Anything happen while I was away? Apologies for the lack of correspondence lately but I’ve been taking some post-Valencia holiday. I’ll really have to schedule my time better for the next Cup. After all, as we’ve discovered this time, when the side-show of the sailing has concluded you have at least another month of legalistic shenanigans and wheeling and dealing to get through.
This time, unfortunately, we’re looking at good deal longer than a month to unravel the mess created by the Protocol for the 33rd Cup. For a legal journalist this is probably about as exciting as it gets. For a sailing simpleton like me, this is all insufferably tedious. But it’s the America’s Cup, and it goes with the territory.
Ernesto Bertarelli and his gang came out shooting last week, taking pot shots at Larry Ellison’s plans to take the Defenders to the New York Supreme Court. As far as the Swiss billionaire is concerned, the matter should be dealt with in-house. “We have submitted this dispute, which is damaging to the entire sport, damaging to the America’s Cup, to our independent arbitration panel and we hope to have their resolution soon.”
Note the interesting choice of words there. “Our independent arbitration panel”. Oxymoron? Surely he meant to say “the independent arbitration panel”? There’s a big difference between the possessive “our” and the neutrality of “the”. Which perhaps says a lot about Alinghi’s sense of ownership of the Cup.
You can see why Larry has a problem with the Protocol, not least the Defender’s ability to appoint its own race officials. “No sports run officials like that,” said Larry. “Can you imagine Chelsea hiring the officials for the Manchester United game, but then also wanting the ability to change the rules at any time? It is the most bizarre Protocol we have ever seen.”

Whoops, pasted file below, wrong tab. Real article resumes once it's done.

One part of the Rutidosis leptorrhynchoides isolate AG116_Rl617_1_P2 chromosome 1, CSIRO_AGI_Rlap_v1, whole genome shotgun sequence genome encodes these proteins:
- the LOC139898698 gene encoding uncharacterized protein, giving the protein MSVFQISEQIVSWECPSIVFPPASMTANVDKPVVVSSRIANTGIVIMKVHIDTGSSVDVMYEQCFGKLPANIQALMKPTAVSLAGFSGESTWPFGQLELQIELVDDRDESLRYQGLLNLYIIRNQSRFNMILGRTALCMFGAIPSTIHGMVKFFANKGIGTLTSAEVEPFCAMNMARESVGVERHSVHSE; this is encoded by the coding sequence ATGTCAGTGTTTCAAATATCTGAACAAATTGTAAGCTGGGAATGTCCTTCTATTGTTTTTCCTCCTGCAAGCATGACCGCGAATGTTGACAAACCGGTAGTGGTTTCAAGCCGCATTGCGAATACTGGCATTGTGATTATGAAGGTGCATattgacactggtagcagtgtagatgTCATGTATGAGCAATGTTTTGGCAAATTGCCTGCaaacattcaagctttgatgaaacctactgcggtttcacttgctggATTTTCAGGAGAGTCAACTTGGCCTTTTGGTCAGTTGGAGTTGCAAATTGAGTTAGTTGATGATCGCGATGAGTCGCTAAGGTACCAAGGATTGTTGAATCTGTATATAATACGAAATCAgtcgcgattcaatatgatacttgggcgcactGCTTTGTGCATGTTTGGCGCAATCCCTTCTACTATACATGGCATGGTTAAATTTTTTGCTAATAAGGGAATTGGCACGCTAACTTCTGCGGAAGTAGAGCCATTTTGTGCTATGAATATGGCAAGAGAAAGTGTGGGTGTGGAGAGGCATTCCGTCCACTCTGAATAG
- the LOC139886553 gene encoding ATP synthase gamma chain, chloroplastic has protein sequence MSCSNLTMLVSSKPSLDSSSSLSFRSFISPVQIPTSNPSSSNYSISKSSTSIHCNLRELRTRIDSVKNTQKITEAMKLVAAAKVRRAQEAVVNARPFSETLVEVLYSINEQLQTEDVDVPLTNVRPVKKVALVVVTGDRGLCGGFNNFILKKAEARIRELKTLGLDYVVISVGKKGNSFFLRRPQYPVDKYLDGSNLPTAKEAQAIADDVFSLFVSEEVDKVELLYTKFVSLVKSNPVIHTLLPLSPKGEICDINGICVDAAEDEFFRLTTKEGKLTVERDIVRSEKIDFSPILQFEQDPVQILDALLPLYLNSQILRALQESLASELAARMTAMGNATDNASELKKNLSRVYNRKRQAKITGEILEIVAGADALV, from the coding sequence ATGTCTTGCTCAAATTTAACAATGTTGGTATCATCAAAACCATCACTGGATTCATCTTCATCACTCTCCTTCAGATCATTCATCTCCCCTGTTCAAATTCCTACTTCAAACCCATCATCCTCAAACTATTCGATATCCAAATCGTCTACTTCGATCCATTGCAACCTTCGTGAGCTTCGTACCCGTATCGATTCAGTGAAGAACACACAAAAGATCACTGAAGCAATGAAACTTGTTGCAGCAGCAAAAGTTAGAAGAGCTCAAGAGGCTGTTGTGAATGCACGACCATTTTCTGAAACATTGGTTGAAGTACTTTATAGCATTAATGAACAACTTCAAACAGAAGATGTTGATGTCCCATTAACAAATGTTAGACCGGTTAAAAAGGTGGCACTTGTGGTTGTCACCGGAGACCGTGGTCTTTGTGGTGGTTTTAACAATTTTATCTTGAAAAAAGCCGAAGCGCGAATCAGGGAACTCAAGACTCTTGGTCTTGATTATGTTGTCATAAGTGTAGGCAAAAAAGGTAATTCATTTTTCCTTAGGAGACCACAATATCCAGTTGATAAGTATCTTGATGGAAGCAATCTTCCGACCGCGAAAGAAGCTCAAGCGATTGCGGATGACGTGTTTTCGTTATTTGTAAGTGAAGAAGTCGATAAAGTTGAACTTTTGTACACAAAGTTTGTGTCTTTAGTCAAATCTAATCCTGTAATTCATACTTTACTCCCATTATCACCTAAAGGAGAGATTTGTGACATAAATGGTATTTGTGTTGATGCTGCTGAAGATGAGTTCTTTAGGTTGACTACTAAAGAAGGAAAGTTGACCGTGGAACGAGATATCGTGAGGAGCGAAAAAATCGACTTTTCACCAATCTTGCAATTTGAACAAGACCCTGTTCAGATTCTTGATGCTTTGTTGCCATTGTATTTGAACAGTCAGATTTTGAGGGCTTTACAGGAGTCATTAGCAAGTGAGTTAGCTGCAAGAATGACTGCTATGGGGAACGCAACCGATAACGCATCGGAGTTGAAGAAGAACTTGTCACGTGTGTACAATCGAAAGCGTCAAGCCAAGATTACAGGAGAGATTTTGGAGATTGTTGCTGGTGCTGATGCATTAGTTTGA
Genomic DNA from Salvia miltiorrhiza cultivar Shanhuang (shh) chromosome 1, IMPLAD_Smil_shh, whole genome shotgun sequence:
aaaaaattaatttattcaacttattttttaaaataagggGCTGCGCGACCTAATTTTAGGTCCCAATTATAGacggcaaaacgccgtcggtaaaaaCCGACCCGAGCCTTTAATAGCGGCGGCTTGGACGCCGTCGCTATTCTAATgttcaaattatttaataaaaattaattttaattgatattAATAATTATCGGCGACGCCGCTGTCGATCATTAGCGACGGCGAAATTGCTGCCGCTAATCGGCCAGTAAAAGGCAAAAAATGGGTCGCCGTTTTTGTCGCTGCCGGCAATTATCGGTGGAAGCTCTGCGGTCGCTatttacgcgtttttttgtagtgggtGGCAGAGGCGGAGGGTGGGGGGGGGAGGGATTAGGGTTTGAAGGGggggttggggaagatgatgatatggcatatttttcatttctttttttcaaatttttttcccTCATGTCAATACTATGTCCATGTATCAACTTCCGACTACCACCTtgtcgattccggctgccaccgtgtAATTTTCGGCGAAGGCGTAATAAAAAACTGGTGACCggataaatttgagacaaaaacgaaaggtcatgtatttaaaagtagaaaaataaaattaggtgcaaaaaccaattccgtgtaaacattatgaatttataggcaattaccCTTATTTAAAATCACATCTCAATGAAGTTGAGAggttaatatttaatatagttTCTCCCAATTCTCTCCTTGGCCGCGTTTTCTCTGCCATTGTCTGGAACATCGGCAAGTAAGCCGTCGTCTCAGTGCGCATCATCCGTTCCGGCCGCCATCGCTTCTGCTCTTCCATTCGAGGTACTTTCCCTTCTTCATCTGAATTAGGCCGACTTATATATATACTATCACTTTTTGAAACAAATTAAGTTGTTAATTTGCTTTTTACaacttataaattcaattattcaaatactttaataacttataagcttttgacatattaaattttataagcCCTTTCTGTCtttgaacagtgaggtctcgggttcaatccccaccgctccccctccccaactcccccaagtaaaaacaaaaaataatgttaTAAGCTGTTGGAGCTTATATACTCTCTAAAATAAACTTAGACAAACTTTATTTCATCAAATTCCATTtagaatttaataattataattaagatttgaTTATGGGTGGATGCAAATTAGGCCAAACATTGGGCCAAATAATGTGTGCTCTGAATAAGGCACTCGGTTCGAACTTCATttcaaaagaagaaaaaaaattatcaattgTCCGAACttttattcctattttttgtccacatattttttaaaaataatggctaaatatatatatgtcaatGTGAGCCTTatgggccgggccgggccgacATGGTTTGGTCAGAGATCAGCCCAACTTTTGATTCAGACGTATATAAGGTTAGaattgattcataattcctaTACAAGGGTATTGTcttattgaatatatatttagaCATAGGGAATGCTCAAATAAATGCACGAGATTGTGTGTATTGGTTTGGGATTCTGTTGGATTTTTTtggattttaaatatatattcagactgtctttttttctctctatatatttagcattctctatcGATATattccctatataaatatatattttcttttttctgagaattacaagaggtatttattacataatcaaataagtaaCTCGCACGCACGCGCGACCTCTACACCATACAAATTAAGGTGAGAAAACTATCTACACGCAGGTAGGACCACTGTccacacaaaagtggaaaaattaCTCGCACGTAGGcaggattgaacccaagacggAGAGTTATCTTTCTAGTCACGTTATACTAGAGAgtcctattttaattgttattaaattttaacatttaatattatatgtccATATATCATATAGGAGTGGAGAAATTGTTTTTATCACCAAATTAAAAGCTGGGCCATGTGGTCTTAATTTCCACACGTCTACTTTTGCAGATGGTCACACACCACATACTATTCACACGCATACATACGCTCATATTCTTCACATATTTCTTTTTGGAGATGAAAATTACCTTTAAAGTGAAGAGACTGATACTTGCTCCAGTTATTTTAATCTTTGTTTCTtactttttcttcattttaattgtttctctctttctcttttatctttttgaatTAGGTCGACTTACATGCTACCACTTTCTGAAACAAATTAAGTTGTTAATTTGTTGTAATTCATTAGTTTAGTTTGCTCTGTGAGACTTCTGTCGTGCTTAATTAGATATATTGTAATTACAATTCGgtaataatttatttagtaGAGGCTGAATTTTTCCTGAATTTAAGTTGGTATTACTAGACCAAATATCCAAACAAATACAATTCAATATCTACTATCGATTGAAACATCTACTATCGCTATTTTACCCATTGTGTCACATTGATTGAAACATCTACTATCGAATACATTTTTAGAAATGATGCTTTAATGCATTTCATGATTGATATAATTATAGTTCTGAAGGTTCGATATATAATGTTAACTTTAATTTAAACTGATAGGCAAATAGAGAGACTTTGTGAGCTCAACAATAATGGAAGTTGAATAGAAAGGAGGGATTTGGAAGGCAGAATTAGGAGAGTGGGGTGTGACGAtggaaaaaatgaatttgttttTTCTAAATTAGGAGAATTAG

However, we have seen few – actually have we seen any? – public displays of support for Larry and the Golden Gate Yacht Club’s stance. The Americans claim they’ve had support from eight different challengers – and I could just about believe it. But public displays of support? None that I’m aware of. The Kiwis have been the latest to line up behind Alinghi, after Shosholoza and Team Origin. Apparently the Kiwis have been offered a sweetener of getting involved in helping Alinghi formulate the new design rule, giving them a vital few extra months of understanding of the new 90-footer rule before anyone else gets to see it. Richard Gladwell from Sail-World NZ has bagged a good interview with Dean Barker, which you’ll find here.
What of Alinghi’s announcement last week that each team will be permitted to build two race boats before the next Cup, but that teams will only be allowed to sail one at a time? Ernesto cited this as a cost saving exercise, which indeed it is, knocking a huge chunk off the wage bill if you can’t have two full sailing teams out race testing and training every day for two years.
Then again, it begs the question why Ernesto got in such a huff over Grant Dalton’s proposed nationality rule for the Cup had the Kiwis won it. Ernesto said way back in June: “If he was to win, that basically would put three-quarters of the people around this harbour out of work.” However, the new rules for the 33rd mean there is no need to have 34 sailors ready to man two boats. Now you’ll need just 20 or 21 to fill one of the new 90-foot beasts. So not everyone who was competing in 2007 is going to find room on board a boat in 2009.